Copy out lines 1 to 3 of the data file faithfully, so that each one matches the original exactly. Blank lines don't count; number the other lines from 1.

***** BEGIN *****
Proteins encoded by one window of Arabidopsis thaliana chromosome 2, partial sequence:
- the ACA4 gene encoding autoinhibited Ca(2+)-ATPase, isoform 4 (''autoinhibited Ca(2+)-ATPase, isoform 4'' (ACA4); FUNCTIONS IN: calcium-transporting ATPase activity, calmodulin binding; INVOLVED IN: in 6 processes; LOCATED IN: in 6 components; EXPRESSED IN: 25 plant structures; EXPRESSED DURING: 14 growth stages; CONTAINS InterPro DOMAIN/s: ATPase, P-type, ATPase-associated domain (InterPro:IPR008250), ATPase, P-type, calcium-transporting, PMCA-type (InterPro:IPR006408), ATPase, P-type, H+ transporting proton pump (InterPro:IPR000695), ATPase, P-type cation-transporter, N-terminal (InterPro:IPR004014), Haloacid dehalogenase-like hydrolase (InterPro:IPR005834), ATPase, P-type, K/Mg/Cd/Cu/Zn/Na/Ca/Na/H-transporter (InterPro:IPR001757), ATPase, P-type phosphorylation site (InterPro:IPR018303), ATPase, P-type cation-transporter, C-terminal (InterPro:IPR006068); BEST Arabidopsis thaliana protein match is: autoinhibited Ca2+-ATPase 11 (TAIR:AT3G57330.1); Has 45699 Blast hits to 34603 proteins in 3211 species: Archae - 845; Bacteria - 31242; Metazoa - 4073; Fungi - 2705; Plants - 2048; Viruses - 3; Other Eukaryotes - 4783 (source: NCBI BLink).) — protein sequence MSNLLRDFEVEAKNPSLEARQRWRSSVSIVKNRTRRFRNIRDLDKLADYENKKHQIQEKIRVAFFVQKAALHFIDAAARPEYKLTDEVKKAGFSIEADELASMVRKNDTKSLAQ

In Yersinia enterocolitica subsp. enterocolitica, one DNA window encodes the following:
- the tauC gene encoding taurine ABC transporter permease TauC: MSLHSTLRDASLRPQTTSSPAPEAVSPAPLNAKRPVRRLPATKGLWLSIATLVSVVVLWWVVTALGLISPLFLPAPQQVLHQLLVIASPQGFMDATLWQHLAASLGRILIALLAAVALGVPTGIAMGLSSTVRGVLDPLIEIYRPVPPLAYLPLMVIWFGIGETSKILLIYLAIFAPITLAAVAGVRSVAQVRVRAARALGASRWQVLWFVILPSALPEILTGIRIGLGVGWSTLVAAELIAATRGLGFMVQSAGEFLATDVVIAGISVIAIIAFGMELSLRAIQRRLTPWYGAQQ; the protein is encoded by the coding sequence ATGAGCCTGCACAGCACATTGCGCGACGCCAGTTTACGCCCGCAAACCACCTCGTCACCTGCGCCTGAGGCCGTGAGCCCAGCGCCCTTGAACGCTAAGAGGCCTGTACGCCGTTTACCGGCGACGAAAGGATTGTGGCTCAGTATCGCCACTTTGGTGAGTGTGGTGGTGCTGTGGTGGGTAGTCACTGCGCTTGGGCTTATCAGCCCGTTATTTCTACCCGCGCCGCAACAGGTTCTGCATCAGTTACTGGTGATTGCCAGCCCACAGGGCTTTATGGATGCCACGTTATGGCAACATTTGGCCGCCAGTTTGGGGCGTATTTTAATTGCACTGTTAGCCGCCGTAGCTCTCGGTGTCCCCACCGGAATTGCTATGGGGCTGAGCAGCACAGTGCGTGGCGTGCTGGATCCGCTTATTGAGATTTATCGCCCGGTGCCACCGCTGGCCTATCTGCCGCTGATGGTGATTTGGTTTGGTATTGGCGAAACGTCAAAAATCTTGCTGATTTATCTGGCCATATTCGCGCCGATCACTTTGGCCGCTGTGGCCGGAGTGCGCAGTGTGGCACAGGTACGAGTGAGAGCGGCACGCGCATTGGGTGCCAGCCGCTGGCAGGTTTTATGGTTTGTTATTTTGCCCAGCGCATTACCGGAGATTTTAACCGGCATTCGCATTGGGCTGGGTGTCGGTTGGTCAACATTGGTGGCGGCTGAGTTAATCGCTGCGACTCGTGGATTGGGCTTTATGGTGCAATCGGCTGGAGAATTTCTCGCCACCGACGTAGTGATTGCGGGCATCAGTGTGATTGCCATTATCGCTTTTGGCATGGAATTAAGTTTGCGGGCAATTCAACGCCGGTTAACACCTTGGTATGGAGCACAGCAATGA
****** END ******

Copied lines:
Proteins encoded by one window of Arabidopsis thaliana chromosome 2, partial sequence:
- the ACA4 gene encoding autoinhibited Ca(2+)-ATPase, isoform 4 (''autoinhibited Ca(2+)-ATPase, isoform 4'' (ACA4); FUNCTIONS IN: calcium-transporting ATPase activity, calmodulin binding; INVOLVED IN: in 6 processes; LOCATED IN: in 6 components; EXPRESSED IN: 25 plant structures; EXPRESSED DURING: 14 growth stages; CONTAINS InterPro DOMAIN/s: ATPase, P-type, ATPase-associated domain (InterPro:IPR008250), ATPase, P-type, calcium-transporting, PMCA-type (InterPro:IPR006408), ATPase, P-type, H+ transporting proton pump (InterPro:IPR000695), ATPase, P-type cation-transporter, N-terminal (InterPro:IPR004014), Haloacid dehalogenase-like hydrolase (InterPro:IPR005834), ATPase, P-type, K/Mg/Cd/Cu/Zn/Na/Ca/Na/H-transporter (InterPro:IPR001757), ATPase, P-type phosphorylation site (InterPro:IPR018303), ATPase, P-type cation-transporter, C-terminal (InterPro:IPR006068); BEST Arabidopsis thaliana protein match is: autoinhibited Ca2+-ATPase 11 (TAIR:AT3G57330.1); Has 45699 Blast hits to 34603 proteins in 3211 species: Archae - 845; Bacteria - 31242; Metazoa - 4073; Fungi - 2705; Plants - 2048; Viruses - 3; Other Eukaryotes - 4783 (source: NCBI BLink).) — protein sequence MSNLLRDFEVEAKNPSLEARQRWRSSVSIVKNRTRRFRNIRDLDKLADYENKKHQIQEKIRVAFFVQKAALHFIDAAARPEYKLTDEVKKAGFSIEADELASMVRKNDTKSLAQ

In Yersinia enterocolitica subsp. enterocolitica, one DNA window encodes the following: